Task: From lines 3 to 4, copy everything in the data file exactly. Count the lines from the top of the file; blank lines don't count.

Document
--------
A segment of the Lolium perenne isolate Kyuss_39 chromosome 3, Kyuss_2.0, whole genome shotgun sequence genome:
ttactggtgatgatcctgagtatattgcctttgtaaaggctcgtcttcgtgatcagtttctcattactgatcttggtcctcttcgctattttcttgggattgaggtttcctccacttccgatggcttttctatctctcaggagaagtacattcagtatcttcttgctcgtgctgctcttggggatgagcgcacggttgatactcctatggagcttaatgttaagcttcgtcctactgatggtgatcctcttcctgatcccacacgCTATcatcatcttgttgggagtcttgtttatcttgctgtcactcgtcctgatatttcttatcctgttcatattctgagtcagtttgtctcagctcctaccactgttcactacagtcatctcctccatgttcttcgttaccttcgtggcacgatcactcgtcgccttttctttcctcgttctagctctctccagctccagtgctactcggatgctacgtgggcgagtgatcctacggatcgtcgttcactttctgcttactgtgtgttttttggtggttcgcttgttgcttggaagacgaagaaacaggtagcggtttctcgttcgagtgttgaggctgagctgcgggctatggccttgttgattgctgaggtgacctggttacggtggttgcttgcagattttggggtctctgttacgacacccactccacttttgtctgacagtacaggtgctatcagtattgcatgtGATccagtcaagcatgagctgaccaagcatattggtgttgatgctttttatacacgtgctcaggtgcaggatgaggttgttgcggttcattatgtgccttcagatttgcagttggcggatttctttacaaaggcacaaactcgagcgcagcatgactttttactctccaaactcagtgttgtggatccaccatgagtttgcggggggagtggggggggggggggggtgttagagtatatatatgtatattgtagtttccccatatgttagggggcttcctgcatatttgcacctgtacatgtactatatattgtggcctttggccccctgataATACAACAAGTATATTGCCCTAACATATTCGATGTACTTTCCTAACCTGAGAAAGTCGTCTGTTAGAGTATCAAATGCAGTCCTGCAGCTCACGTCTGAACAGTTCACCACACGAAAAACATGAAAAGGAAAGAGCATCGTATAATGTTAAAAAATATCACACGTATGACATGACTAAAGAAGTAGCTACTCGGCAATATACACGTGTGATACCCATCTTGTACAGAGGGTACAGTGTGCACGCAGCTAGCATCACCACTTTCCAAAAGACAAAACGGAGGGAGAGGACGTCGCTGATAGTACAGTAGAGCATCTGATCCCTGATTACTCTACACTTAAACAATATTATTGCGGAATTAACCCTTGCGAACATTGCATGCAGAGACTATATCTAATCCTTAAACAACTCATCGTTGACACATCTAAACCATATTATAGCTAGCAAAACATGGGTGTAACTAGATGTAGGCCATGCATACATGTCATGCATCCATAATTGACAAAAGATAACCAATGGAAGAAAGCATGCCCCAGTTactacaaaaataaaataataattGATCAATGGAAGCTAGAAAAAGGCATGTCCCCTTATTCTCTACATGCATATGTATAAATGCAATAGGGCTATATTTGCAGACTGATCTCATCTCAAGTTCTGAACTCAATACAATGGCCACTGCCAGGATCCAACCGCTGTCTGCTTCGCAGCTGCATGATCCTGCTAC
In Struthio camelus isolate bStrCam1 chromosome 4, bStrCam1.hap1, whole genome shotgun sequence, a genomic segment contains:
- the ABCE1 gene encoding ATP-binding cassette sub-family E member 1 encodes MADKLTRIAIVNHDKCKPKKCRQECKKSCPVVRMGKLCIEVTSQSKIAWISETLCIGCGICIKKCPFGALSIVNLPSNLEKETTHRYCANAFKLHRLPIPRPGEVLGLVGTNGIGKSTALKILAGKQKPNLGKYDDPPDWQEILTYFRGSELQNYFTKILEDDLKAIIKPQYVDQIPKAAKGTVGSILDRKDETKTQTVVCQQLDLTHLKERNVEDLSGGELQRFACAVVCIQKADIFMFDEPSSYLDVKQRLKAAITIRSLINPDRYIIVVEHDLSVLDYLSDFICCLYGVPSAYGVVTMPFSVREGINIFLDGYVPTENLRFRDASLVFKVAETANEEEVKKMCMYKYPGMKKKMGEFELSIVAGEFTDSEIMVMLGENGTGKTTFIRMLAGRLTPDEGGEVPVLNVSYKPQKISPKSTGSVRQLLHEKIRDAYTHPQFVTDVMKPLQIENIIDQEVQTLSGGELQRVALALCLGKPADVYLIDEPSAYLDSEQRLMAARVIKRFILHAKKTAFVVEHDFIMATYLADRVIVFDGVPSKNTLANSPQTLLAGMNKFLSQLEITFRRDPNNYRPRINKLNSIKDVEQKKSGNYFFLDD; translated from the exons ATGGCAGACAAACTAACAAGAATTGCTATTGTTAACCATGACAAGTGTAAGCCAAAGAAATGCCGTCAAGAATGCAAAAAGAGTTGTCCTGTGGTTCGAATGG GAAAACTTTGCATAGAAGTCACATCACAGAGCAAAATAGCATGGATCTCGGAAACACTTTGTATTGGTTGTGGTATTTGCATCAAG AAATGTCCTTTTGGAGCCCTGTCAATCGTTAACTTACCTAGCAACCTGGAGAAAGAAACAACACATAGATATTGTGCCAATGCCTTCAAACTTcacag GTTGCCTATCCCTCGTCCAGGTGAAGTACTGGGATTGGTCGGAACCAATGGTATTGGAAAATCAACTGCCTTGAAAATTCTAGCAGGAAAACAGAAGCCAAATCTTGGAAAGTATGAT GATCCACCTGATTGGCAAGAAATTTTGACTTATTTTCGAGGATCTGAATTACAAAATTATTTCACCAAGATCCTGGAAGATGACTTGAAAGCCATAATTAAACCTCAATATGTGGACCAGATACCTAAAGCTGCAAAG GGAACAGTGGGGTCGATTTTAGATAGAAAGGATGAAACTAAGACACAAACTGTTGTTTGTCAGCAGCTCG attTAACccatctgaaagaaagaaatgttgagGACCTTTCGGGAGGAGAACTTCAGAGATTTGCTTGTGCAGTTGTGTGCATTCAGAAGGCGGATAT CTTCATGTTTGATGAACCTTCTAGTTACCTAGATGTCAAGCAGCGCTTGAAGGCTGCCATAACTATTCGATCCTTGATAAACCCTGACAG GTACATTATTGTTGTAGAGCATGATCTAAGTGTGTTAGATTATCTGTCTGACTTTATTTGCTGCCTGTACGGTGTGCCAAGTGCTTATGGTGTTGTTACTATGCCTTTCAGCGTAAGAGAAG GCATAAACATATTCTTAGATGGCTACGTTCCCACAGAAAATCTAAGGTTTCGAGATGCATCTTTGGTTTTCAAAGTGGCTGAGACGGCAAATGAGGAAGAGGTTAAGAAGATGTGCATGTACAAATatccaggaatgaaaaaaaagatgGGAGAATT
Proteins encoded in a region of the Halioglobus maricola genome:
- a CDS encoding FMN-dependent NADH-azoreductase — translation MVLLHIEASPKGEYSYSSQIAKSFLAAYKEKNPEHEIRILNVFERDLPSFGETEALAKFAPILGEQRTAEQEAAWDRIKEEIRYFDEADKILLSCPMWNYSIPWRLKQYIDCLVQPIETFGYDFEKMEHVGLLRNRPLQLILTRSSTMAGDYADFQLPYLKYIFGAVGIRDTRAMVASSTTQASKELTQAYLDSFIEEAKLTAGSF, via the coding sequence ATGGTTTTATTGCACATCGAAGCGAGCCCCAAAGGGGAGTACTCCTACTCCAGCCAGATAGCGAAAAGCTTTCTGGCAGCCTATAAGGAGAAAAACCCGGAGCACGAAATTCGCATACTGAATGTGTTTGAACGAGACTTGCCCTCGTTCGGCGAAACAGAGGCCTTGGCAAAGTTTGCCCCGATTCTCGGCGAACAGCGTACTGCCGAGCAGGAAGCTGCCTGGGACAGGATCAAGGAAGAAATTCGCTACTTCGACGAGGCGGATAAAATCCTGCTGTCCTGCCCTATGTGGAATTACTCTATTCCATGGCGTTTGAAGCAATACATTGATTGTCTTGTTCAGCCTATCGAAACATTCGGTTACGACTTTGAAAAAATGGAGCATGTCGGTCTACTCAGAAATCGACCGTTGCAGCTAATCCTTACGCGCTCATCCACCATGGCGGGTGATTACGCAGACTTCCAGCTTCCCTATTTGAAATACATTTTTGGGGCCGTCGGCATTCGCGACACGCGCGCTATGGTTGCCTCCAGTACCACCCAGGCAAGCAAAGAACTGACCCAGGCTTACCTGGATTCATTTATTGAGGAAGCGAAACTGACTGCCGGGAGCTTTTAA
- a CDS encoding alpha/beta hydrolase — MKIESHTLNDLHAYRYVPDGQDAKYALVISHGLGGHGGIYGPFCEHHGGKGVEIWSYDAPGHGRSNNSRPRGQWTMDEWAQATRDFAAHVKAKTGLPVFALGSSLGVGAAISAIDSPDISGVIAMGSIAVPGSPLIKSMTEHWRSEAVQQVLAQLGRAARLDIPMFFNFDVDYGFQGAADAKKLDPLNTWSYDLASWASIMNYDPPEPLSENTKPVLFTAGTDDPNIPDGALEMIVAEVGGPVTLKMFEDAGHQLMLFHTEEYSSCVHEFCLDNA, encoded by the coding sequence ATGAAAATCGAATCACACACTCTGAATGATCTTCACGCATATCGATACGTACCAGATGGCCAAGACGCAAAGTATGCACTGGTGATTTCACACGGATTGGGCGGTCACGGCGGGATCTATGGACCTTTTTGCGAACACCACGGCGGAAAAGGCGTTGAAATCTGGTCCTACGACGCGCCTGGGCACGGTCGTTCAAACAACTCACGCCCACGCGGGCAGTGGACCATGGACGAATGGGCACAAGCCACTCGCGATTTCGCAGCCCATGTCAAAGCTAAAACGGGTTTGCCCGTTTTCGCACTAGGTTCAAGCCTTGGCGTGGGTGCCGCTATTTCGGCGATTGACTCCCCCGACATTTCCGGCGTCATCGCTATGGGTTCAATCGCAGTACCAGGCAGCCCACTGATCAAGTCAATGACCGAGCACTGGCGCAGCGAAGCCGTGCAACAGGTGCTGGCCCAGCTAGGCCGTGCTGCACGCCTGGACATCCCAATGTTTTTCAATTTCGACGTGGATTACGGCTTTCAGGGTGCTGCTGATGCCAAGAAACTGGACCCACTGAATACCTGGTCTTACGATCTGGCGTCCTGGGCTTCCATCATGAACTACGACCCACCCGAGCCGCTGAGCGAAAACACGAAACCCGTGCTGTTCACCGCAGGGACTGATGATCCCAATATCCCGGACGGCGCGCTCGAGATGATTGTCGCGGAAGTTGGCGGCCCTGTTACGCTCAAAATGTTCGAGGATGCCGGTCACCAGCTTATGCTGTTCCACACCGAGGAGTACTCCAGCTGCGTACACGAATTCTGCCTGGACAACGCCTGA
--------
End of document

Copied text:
In Struthio camelus isolate bStrCam1 chromosome 4, bStrCam1.hap1, whole genome shotgun sequence, a genomic segment contains:
- the ABCE1 gene encoding ATP-binding cassette sub-family E member 1 encodes MADKLTRIAIVNHDKCKPKKCRQECKKSCPVVRMGKLCIEVTSQSKIAWISETLCIGCGICIKKCPFGALSIVNLPSNLEKETTHRYCANAFKLHRLPIPRPGEVLGLVGTNGIGKSTALKILAGKQKPNLGKYDDPPDWQEILTYFRGSELQNYFTKILEDDLKAIIKPQYVDQIPKAAKGTVGSILDRKDETKTQTVVCQQLDLTHLKERNVEDLSGGELQRFACAVVCIQKADIFMFDEPSSYLDVKQRLKAAITIRSLINPDRYIIVVEHDLSVLDYLSDFICCLYGVPSAYGVVTMPFSVREGINIFLDGYVPTENLRFRDASLVFKVAETANEEEVKKMCMYKYPGMKKKMGEFELSIVAGEFTDSEIMVMLGENGTGKTTFIRMLAGRLTPDEGGEVPVLNVSYKPQKISPKSTGSVRQLLHEKIRDAYTHPQFVTDVMKPLQIENIIDQEVQTLSGGELQRVALALCLGKPADVYLIDEPSAYLDSEQRLMAARVIKRFILHAKKTAFVVEHDFIMATYLADRVIVFDGVPSKNTLANSPQTLLAGMNKFLSQLEITFRRDPNNYRPRINKLNSIKDVEQKKSGNYFFLDD; translated from the exons ATGGCAGACAAACTAACAAGAATTGCTATTGTTAACCATGACAAGTGTAAGCCAAAGAAATGCCGTCAAGAATGCAAAAAGAGTTGTCCTGTGGTTCGAATGG GAAAACTTTGCATAGAAGTCACATCACAGAGCAAAATAGCATGGATCTCGGAAACACTTTGTATTGGTTGTGGTATTTGCATCAAG AAATGTCCTTTTGGAGCCCTGTCAATCGTTAACTTACCTAGCAACCTGGAGAAAGAAACAACACATAGATATTGTGCCAATGCCTTCAAACTTcacag GTTGCCTATCCCTCGTCCAGGTGAAGTACTGGGATTGGTCGGAACCAATGGTATTGGAAAATCAACTGCCTTGAAAATTCTAGCAGGAAAACAGAAGCCAAATCTTGGAAAGTATGAT GATCCACCTGATTGGCAAGAAATTTTGACTTATTTTCGAGGATCTGAATTACAAAATTATTTCACCAAGATCCTGGAAGATGACTTGAAAGCCATAATTAAACCTCAATATGTGGACCAGATACCTAAAGCTGCAAAG GGAACAGTGGGGTCGATTTTAGATAGAAAGGATGAAACTAAGACACAAACTGTTGTTTGTCAGCAGCTCG attTAACccatctgaaagaaagaaatgttgagGACCTTTCGGGAGGAGAACTTCAGAGATTTGCTTGTGCAGTTGTGTGCATTCAGAAGGCGGATAT CTTCATGTTTGATGAACCTTCTAGTTACCTAGATGTCAAGCAGCGCTTGAAGGCTGCCATAACTATTCGATCCTTGATAAACCCTGACAG GTACATTATTGTTGTAGAGCATGATCTAAGTGTGTTAGATTATCTGTCTGACTTTATTTGCTGCCTGTACGGTGTGCCAAGTGCTTATGGTGTTGTTACTATGCCTTTCAGCGTAAGAGAAG GCATAAACATATTCTTAGATGGCTACGTTCCCACAGAAAATCTAAGGTTTCGAGATGCATCTTTGGTTTTCAAAGTGGCTGAGACGGCAAATGAGGAAGAGGTTAAGAAGATGTGCATGTACAAATatccaggaatgaaaaaaaagatgGGAGAATT